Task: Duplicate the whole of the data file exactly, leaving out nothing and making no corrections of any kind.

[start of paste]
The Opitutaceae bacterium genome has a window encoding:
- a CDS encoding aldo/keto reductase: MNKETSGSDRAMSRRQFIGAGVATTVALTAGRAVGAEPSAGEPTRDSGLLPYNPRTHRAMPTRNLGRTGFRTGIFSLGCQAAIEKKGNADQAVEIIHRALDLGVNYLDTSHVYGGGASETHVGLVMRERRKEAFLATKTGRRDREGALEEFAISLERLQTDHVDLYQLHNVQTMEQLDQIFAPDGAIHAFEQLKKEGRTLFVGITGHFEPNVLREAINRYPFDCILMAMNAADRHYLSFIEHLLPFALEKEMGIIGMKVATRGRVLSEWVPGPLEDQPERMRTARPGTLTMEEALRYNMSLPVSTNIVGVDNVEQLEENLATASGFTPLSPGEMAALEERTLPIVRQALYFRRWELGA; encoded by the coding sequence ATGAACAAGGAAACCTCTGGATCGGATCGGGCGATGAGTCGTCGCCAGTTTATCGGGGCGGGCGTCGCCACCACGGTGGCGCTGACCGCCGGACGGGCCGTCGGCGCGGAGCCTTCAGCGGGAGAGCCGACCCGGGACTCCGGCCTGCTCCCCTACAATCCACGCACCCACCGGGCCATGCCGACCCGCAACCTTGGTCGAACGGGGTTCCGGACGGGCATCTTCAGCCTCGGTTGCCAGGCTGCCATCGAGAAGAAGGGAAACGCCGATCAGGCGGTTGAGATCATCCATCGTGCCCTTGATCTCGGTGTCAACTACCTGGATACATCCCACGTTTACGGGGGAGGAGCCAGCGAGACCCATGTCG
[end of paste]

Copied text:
The Opitutaceae bacterium genome has a window encoding:
- a CDS encoding aldo/keto reductase: MNKETSGSDRAMSRRQFIGAGVATTVALTAGRAVGAEPSAGEPTRDSGLLPYNPRTHRAMPTRNLGRTGFRTGIFSLGCQAAIEKKGNADQAVEIIHRALDLGVNYLDTSHVYGGGASETHVGLVMRERRKEAFLATKTGRRDREGALEEFAISLERLQTDHVDLYQLHNVQTMEQLDQIFAPDGAIHAFEQLKKEGRTLFVGITGHFEPNVLREAINRYPFDCILMAMNAADRHYLSFIEHLLPFALEKEMGIIGMKVATRGRVLSEWVPGPLEDQPERMRTARPGTLTMEEALRYNMSLPVSTNIVGVDNVEQLEENLATASGFTPLSPGEMAALEERTLPIVRQALYFRRWELGA; encoded by the coding sequence ATGAACAAGGAAACCTCTGGATCGGATCGGGCGATGAGTCGTCGCCAGTTTATCGGGGCGGGCGTCGCCACCACGGTGGCGCTGACCGCCGGACGGGCCGTCGGCGCGGAGCCTTCAGCGGGAGAGCCGACCCGGGACTCCGGCCTGCTCCCCTACAATCCACGCACCCACCGGGCCATGCCGACCCGCAACCTTGGTCGAACGGGGTTCCGGACGGGCATCTTCAGCCTCGGTTGCCAGGCTGCCATCGAGAAGAAGGGAAACGCCGATCAGGCGGTTGAGATCATCCATCGTGCCCTTGATCTCGGTGTCAACTACCTGGATACATCCCACGTTTACGGGGGAGGAGCCAGCGAGACCCATGTCG